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Quincy City Council has more options on garbage and recycling

Quincy City Council has more options on garbage and recycling

1 year, 2 months ago by Bob Gough

Aldermen have another shot a privatization if they want it or they can keep the City in the trash business

A little more than a week away from a vote on the future of the City of Quincy's garbage and recycling, the City's administration has provided more options for aldermen to look at on possibly privatizing the service. 

Mayor Kyle Moore says he doesn't believe the votes are there for privatization, but he says he believes it is his job to provide further options.

Two companies have provided plans for consideration that will be voted on at the February 24 Quincy City Council meeting. 

Company A, the same company the City was considered for privatization last year at $13.20 a month, now has a three tiered plan proposed. 

Tier #1 for Seniors would cost $10.20 a month and provide a 65 gallon cart for weekly solid waste pickup and a 95 gallon cart for bi-weekly recycling. You have to be eligible for the senior homestead exemption to participate.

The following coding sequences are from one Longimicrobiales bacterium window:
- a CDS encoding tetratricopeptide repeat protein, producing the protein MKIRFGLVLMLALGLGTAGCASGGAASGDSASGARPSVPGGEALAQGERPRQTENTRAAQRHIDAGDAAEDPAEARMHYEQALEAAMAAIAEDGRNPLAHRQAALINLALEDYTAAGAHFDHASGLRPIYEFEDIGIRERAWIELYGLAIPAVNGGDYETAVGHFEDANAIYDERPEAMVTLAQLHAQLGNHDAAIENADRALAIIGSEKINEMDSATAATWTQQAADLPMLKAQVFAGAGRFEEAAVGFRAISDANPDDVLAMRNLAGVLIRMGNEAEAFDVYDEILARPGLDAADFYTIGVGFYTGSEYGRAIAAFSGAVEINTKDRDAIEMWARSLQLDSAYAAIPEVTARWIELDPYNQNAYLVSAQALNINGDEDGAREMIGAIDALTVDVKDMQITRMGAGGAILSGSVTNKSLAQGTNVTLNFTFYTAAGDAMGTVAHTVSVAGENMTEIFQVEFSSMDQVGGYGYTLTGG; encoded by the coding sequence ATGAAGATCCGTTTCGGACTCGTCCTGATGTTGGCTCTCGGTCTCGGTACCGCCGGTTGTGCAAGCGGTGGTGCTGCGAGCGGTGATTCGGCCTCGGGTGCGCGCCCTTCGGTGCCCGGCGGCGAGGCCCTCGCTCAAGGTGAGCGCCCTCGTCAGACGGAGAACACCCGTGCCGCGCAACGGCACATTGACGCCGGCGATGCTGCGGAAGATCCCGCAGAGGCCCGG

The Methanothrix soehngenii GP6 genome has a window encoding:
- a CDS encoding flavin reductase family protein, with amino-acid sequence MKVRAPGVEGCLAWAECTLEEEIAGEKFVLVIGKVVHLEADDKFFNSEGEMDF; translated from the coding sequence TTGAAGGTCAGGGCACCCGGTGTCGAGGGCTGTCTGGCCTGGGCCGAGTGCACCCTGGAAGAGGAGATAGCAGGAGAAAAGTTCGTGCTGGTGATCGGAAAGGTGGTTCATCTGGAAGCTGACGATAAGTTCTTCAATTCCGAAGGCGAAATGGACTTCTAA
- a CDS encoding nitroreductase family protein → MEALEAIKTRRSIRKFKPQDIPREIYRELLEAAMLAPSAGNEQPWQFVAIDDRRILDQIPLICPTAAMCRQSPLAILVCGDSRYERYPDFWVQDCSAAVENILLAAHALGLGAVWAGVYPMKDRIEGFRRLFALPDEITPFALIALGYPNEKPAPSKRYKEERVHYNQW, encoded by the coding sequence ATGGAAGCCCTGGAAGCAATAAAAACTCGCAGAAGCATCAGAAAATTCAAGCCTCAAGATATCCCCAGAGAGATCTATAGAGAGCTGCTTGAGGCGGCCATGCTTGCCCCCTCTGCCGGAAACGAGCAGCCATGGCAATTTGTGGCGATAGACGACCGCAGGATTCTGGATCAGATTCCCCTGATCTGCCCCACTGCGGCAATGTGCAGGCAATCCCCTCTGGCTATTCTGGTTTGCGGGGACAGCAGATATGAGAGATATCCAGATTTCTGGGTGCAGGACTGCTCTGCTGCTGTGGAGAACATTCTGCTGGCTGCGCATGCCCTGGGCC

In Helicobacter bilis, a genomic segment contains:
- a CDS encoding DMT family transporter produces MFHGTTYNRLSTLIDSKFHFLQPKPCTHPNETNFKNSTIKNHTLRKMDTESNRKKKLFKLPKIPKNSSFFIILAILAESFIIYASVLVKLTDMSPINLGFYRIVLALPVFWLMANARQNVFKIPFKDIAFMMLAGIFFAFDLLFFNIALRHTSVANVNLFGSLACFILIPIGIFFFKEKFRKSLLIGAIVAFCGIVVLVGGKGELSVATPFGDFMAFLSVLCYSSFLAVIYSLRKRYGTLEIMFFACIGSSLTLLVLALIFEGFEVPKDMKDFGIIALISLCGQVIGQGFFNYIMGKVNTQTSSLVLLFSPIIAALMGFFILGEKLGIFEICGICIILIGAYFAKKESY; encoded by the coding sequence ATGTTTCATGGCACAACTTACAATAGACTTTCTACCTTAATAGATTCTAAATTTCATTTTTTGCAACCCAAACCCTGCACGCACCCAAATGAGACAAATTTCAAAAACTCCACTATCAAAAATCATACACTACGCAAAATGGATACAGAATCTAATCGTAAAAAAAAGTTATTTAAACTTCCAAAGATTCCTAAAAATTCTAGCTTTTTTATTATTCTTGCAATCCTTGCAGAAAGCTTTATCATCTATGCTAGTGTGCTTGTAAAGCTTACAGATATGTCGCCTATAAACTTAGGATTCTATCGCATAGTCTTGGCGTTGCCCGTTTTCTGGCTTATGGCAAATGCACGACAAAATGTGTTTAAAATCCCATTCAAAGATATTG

Tier #2 would would cost $14.06 a month and would include a 65 gallon cart for weekly solid waste pickup and a 95 gallon cart for bi-weekly recycling. 

Tier #3 would cost $16.57 a month and provide a 95 gallon cart for weekly solid waste pickup and a 95 gallon cart for bi-weekly recycling. 

The fees would be monthly and be added to water and sewer bills. Spring and Fall citywide cleanups would also be held.

Another company is offering a 35 gallon cart for solid waste pickup and a 95 gallon cart for bi-weekly recycling pickup for $12.28 a month. If a person wants a 95 gallon solid waste cart, it would cost $15.78 a month.

Moore says privatization would save the City $1 million this year, including absorbing personnel costs and not having to buy new garbage and recycling trucks. 

Moore also says he understands some aldermen want to keep the City in the garbage and recycling business , but are interested in only increasing sticker fees to $1 from 50 cents instead of the $1.50 he proposed after aldermen said they didn't want to utilize privatization.

If stickers remain in use and the City stays in the garbage and recycling business, private haulers would be allowed to perform residential pickup, provided they pay a 5 percent franchise fee. Moore estimates the revenue from a franchise fee would be about $50,000 annually. 

Currently, the budget for garbage and recycling is projected to be $1.786 million for the fiscal year that starts May 1 and that includes more than $200,000 in debt service for financing the purchase of new garbage and recycling trucks. 

 

 


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